KTH, School of Chemical Science and Engineering (CHE), Chemical Engineering and Technology.
    Compact Heat Storage for Solar Heating Systems2009In: Journal of solar energy engineering, ISSN 0199-6231, E-ISSN 1528-8986, Vol. 131, no 4Article in journal (Refereed)
    Abstract [en]

    Energy and cost efficient solar hot water systems require some sort of integrated storage, with high energy density and high power capacity for charging and discharging being desirable properties of the storage. This paper presents the results and conclusions from the design, and experimental performance evaluation of high capacity thermal energy storage using so-called phase change materials (PCMs) as the storage media. A 140 l 15 kW h storage prototype was designed, built, and experimentally evaluated. The storage tank was directly filled with the PCM having its phase change temperature at 58 degrees C. A tube heat exchanger for charging and discharging with water was submerged in the PCM. Results from the experimental evaluation showed that hot water can be provided with a temperature of 40 degrees C for more than 2 h at an average power of 3 kW. The experimental results also show that it is possible to charge the 140 l storage with close to the theoretically calculated value of 15 kW h. Hence, this is a PCM storage solution with a storage capacity of over 100 kW h/m(3), and an average power capacity during discharging of over 20 kW/m(3). However, it is desirable to increase the heat transfer rate within the prototype. A predesign of using a finned-tube coil instead of an unfinned coil show that by using finned tube, the power capacity for discharging can be at least doubled, if not tripled.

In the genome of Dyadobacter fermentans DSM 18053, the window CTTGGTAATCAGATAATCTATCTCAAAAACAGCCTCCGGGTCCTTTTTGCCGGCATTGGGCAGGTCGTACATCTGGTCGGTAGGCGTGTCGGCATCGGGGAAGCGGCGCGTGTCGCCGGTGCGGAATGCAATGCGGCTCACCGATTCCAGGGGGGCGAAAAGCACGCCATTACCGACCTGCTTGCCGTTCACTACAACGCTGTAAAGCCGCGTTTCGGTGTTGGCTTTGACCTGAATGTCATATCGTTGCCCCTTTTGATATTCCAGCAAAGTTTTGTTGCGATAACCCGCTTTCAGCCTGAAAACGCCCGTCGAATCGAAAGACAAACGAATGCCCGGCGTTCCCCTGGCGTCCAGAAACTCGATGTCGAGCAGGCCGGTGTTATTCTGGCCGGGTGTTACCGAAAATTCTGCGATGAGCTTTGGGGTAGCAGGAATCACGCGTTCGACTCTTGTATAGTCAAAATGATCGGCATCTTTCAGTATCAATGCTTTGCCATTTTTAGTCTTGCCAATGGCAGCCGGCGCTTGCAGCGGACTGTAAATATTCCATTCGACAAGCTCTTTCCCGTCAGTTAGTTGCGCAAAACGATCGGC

1 - 8 of 8